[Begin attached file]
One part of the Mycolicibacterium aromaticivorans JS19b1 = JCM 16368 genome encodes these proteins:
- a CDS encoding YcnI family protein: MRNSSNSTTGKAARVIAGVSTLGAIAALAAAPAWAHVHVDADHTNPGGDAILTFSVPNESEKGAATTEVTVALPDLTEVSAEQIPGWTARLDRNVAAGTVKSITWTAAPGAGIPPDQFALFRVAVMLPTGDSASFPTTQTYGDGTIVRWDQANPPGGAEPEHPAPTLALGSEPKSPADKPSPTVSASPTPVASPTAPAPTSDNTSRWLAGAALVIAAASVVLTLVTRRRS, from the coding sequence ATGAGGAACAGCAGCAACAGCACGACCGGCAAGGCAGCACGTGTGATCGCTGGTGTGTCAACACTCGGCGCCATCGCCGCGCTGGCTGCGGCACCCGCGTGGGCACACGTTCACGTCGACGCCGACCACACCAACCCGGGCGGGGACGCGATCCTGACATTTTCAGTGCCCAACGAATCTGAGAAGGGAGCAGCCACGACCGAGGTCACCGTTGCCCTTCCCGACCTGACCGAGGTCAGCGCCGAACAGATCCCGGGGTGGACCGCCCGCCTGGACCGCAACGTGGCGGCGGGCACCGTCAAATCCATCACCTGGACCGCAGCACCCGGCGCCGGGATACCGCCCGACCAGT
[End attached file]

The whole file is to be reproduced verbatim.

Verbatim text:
One part of the Mycolicibacterium aromaticivorans JS19b1 = JCM 16368 genome encodes these proteins:
- a CDS encoding YcnI family protein: MRNSSNSTTGKAARVIAGVSTLGAIAALAAAPAWAHVHVDADHTNPGGDAILTFSVPNESEKGAATTEVTVALPDLTEVSAEQIPGWTARLDRNVAAGTVKSITWTAAPGAGIPPDQFALFRVAVMLPTGDSASFPTTQTYGDGTIVRWDQANPPGGAEPEHPAPTLALGSEPKSPADKPSPTVSASPTPVASPTAPAPTSDNTSRWLAGAALVIAAASVVLTLVTRRRS, from the coding sequence ATGAGGAACAGCAGCAACAGCACGACCGGCAAGGCAGCACGTGTGATCGCTGGTGTGTCAACACTCGGCGCCATCGCCGCGCTGGCTGCGGCACCCGCGTGGGCACACGTTCACGTCGACGCCGACCACACCAACCCGGGCGGGGACGCGATCCTGACATTTTCAGTGCCCAACGAATCTGAGAAGGGAGCAGCCACGACCGAGGTCACCGTTGCCCTTCCCGACCTGACCGAGGTCAGCGCCGAACAGATCCCGGGGTGGACCGCCCGCCTGGACCGCAACGTGGCGGCGGGCACCGTCAAATCCATCACCTGGACCGCAGCACCCGGCGCCGGGATACCGCCCGACCAGT